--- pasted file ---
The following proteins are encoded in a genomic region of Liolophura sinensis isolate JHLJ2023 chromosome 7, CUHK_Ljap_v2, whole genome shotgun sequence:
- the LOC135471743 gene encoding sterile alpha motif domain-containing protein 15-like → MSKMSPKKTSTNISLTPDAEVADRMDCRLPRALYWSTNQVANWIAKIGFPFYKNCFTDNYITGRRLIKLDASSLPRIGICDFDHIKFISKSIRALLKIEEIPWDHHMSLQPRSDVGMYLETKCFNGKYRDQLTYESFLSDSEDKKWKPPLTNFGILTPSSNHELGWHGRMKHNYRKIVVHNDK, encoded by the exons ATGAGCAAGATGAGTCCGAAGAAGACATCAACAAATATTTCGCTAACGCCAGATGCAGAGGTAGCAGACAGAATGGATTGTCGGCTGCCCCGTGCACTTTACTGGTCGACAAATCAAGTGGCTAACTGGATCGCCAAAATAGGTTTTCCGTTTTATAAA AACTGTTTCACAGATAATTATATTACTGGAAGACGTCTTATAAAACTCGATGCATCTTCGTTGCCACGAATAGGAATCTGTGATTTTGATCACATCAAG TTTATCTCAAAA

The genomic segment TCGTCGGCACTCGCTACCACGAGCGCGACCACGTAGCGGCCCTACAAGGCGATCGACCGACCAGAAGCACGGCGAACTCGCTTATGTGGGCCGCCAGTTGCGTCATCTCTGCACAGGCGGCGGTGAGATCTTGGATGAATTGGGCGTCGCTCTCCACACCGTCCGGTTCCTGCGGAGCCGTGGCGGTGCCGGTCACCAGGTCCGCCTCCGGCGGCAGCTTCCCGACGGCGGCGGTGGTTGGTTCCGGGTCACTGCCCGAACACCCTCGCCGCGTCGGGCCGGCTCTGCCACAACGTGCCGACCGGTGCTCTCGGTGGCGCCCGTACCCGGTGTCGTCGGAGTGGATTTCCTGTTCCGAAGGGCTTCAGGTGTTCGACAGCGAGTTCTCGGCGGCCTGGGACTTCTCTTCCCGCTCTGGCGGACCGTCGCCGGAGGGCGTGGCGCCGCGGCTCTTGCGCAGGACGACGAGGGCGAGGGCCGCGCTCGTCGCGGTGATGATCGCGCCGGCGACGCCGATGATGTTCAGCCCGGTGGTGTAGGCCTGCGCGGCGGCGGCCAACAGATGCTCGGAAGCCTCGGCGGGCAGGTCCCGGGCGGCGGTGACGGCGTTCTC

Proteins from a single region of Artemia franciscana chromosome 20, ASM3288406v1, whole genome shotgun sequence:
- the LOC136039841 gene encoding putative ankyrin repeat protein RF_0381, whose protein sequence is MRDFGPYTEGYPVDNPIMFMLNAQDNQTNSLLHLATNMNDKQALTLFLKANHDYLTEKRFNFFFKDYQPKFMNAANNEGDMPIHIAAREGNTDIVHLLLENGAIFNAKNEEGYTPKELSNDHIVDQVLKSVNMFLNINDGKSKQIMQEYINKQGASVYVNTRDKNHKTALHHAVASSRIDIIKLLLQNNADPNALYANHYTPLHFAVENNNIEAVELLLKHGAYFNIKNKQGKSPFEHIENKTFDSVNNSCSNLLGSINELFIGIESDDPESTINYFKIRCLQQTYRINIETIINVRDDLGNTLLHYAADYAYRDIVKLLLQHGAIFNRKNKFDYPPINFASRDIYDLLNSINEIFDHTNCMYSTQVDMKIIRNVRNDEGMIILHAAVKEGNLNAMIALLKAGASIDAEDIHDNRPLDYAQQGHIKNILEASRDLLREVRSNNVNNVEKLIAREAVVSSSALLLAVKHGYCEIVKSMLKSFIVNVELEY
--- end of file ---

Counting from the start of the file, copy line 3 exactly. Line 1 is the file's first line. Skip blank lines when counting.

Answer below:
The genomic segment TCGTCGGCACTCGCTACCACGAGCGCGACCACGTAGCGGCCCTACAAGGCGATCGACCGACCAGAAGCACGGCGAACTCGCTTATGTGGGCCGCCAGTTGCGTCATCTCTGCACAGGCGGCGGTGAGATCTTGGATGAATTGGGCGTCGCTCTCCACACCGTCCGGTTCCTGCGGAGCCGTGGCGGTGCCGGTCACCAGGTCCGCCTCCGGCGGCAGCTTCCCGACGGCGGCGGTGGTTGGTTCCGGGTCACTGCCCGAACACCCTCGCCGCGTCGGGCCGGCTCTGCCACAACGTGCCGACCGGTGCTCTCGGTGGCGCCCGTACCCGGTGTCGTCGGAGTGGATTTCCTGTTCCGAAGGGCTTCAGGTGTTCGACAGCGAGTTCTCGGCGGCCTGGGACTTCTCTTCCCGCTCTGGCGGACCGTCGCCGGAGGGCGTGGCGCCGCGGCTCTTGCGCAGGACGACGAGGGCGAGGGCCGCGCTCGTCGCGGTGATGATCGCGCCGGCGACGCCGATGATGTTCAGCCCGGTGGTGTAGGCCTGCGCGGCGGCGGCCAACAGATGCTCGGAAGCCTCGGCGGGCAGGTCCCGGGCGGCGGTGACGGCGTTCTC